By Mike Pomranz
Updated June 05, 2015
Credit: Photo Composite: © iStockphoto / Newscast / Alamy

For most of us, weighing 300 pounds would be a nightmare. But for an NFL lineman, it’s a job requirement.

Sports Illustrated’s The MMQB blog recently spoke with Nick Hardwick, a pro football player who retired last year after 11 seasons as a center with the San Diego Chargers. At his retirement press conference, the formerly nearly 300-pound Hardwick raised some eyebrows when he showed up at a relatively svelte 225 pounds.

Some hypothesized that the center had been on steroids or some other performance enhancer. Hardwick was hurt and fired back with another answer. “I knew what I went through to get to that point. It wasn’t like I was 300 pounds of muscle before. I had fat on me,” he was quoted as saying. In an even more revealing moment, Hardwick described his weight thusly: “I was disgusting.”

So how does someone like Hardwick, who wrestled in the 171-pound weight class in high school, get to 300 pounds? What The MMQB reported on his diet for a single day is almost mind-blowing:

“During his 4:45 a.m. drive to the Chargers’ facility, he consumed a 600-calorie protein shake and a bar that packed 20 grams of protein. After working out, he grabbed a 300-calorie Gatorade protein shake. After showering, he hit up the cafeteria to get a large smoothie ‘with everything imaginable in it’—plus five eggs, sausage and 32 ounces of whole milk. He would snack on a bag of mixed nuts while watching film. Two or three hours into meetings, he’d down a 700-calorie protein shake. After practice, another protein shake. Lunch in the cafeteria meant a big salad, with as much protein as possible piled on top.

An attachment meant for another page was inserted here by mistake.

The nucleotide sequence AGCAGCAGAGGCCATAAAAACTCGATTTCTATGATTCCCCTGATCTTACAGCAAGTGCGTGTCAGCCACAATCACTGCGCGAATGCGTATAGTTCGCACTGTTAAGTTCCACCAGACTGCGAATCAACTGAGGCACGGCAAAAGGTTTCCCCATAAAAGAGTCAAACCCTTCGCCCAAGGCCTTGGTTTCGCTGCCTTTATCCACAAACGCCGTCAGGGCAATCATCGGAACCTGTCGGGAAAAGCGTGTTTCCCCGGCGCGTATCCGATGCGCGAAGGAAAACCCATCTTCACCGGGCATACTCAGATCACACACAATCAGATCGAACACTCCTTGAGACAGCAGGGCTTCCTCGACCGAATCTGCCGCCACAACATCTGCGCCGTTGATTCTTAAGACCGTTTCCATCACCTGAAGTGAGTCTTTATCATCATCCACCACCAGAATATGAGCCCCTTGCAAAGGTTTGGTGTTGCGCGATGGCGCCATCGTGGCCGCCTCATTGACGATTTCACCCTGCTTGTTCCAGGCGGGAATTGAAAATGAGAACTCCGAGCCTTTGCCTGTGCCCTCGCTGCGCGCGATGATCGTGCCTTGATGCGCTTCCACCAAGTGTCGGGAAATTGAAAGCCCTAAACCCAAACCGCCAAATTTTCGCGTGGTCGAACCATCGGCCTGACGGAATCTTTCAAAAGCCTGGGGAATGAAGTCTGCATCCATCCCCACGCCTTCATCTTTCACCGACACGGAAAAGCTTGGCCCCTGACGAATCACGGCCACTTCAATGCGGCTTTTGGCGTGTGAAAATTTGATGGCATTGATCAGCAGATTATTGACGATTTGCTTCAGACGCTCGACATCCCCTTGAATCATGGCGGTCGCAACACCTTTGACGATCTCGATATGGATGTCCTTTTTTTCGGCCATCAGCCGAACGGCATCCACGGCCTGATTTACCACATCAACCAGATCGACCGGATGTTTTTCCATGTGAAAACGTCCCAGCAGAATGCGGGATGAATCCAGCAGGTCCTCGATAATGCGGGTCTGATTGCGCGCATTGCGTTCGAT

“Dinner was always a normal meal—meat, potatoes and vegetables—with normal portion sizes. ‘I didn’t want to drag my wife down with me,’ he says. But 90 minutes later, the heavy eating resumed. Hardwick would eat cereal poured over a 32-ounce tub of Greek yogurt, the size most people buy to last an entire week.

“The nightcap: a pint of Ben of Jerry’s, savored while lying in bed. Karamel Sutra was his favorite, with 1,040 calories, 104 grams of sugar and plenty of other unsightly numbers that led to even more unsightly numbers on the scale.”

Dear lord. I put on weight just reading that whole list! “I’m not naturally a big person,” Hardwick said at one point.

Who knew having a good metabolism could be so horrible?